Combined use of phosphodiesterase-5 inhibitors and selective serotonin reuptake inhibitors for temporary ejaculation failure in couple undergoing assisted reproductive technologies

Andrology Unit, Center For Reproductive Medicine, Provincial Hospital, Shandong University, Jinan, Shandong, People's Republic of China.
Fertility and sterility (Impact Factor: 4.59). 05/2008; 91(5):1806-8. DOI: 10.1016/j.fertnstert.2008.03.003
Source: PubMed


To explore the drug treatment for temporary ejaculation failure in couple undergoing assisted reproductive technologies (ART).
Case report.
Andrology unit, center for reproductive medicine. PATIENT (S): Five patients suffering from temporary ejaculation failure during ART.
Assisted reproductive technology. Semen samples were collected by masturbation. The combined use of phosphodiesterase-5 inhibitor (PDE5-I; vardenafil, 10 mg) and selective serotonin reuptake inhibitor (SSRI; sertraline, 50 mg) to treat patients who failed to collect semen on the day of egg retrieval.
Five patients with unexpected ejaculation failure during ART treatments were identified; two patients could not produce spermatozoa 3 h after taking PDE5-I (sildenafil, 50 mg), However, the use of PDE5-I (vardenafil, 10 mg) plus SSRI (sertraline, 50 mg) enabled them to provide spermatozoa successfully. It suggested that the combined protocol could be more efficient for temporary ejaculation failure than sildenafil alone. On the day of the egg retrieval, we directly prescribed vardenafil and sertraline for the other three patients and got sperm samples without difficulty 2 h later.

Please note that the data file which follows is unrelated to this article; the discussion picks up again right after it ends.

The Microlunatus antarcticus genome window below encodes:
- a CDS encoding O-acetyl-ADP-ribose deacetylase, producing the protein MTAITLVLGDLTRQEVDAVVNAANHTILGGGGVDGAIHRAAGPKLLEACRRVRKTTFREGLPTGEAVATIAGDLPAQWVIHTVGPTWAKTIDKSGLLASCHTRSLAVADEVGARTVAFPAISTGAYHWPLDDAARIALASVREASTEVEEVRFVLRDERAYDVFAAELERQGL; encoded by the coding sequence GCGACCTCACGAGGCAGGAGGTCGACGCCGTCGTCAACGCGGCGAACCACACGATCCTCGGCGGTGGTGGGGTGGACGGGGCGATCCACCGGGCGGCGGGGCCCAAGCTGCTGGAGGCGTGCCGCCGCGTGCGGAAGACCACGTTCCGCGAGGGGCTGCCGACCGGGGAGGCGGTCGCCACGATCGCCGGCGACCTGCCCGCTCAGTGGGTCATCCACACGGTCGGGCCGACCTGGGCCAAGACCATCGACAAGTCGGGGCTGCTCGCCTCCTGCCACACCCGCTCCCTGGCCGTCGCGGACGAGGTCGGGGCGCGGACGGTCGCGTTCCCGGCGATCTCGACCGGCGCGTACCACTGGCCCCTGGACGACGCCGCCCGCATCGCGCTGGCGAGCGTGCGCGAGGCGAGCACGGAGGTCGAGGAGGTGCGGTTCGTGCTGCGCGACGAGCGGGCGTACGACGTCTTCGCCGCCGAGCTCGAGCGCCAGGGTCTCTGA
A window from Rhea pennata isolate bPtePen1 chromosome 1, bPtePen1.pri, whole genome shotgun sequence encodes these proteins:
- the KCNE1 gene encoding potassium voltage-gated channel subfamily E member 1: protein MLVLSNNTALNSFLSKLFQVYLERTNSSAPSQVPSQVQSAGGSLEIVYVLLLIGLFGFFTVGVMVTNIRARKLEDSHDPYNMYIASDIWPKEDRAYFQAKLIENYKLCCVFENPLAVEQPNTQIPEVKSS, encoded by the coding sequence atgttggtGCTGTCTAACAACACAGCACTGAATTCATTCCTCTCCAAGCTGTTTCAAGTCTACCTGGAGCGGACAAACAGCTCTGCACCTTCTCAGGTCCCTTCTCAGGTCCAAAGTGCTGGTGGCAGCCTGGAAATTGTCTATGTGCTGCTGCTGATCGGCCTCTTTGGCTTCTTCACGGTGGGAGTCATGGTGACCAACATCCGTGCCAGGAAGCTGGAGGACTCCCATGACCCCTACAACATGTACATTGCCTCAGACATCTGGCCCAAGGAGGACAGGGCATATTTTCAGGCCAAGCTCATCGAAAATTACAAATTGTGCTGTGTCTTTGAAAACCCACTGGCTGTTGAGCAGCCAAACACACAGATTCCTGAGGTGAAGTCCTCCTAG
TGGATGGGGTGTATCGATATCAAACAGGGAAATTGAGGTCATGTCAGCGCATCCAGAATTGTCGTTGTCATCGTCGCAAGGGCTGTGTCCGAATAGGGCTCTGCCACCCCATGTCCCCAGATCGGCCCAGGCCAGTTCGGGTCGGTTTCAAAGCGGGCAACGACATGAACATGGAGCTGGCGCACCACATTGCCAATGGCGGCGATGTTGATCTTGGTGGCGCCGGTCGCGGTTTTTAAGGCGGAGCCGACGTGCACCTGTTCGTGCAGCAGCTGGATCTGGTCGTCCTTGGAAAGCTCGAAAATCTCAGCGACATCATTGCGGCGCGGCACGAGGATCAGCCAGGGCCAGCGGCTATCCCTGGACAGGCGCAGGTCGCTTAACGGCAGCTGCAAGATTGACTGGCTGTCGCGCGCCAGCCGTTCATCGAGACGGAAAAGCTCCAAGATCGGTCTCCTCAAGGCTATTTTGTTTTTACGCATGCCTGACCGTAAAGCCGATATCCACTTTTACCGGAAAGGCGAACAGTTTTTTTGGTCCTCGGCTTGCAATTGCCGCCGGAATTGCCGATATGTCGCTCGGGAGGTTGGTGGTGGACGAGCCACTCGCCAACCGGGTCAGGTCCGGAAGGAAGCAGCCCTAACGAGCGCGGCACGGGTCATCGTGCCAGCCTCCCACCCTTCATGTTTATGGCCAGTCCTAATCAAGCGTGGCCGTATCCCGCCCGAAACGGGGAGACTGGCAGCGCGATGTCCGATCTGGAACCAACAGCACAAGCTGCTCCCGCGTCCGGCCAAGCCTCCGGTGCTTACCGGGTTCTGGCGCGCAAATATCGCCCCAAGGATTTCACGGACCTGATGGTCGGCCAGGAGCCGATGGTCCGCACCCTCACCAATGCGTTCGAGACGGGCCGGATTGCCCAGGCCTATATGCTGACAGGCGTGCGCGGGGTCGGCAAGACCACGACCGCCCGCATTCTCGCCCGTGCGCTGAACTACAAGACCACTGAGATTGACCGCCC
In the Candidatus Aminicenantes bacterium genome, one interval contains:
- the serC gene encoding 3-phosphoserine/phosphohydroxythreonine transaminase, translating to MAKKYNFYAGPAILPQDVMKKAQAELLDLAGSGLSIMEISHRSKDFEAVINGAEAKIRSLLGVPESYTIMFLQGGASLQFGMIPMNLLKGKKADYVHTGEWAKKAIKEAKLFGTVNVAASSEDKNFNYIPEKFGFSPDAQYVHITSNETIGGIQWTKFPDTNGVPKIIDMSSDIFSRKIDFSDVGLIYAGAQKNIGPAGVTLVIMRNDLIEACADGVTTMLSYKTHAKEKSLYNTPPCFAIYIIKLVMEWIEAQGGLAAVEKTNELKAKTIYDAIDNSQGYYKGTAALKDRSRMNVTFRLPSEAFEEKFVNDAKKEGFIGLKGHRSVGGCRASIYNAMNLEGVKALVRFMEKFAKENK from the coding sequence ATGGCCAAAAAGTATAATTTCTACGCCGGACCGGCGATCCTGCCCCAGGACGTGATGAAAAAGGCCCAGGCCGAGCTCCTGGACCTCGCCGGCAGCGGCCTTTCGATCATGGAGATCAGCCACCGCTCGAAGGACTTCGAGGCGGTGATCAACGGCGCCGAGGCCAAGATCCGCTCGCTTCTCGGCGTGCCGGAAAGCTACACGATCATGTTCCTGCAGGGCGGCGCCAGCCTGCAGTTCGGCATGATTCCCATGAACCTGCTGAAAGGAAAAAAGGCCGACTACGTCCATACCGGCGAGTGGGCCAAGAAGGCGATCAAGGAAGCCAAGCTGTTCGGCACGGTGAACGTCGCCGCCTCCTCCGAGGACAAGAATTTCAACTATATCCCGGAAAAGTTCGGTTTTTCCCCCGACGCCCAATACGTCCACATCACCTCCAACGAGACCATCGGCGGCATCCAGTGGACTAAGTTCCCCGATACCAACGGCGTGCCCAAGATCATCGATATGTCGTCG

The results indicate that the combined protocol of vardenafil plus sertraline could resolve the unpredictable ejaculation failure during ART. We presume that it might be helpful for attenuating the patients' stress and anxiety.

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    • "Evidence also shows that SSRIs have a spermicidal effect in vitro (24). One group has actually described SSRIs as an acutely helpful therapy to improve increased ejaculate volume in men taking Sildenafil (25). While there have been several small trials that link SSRIs to semen abnormalities, the authors could not identify a large trial that definitively link SSRIs to MFI as defined by in ability to achieve pregnancy. "
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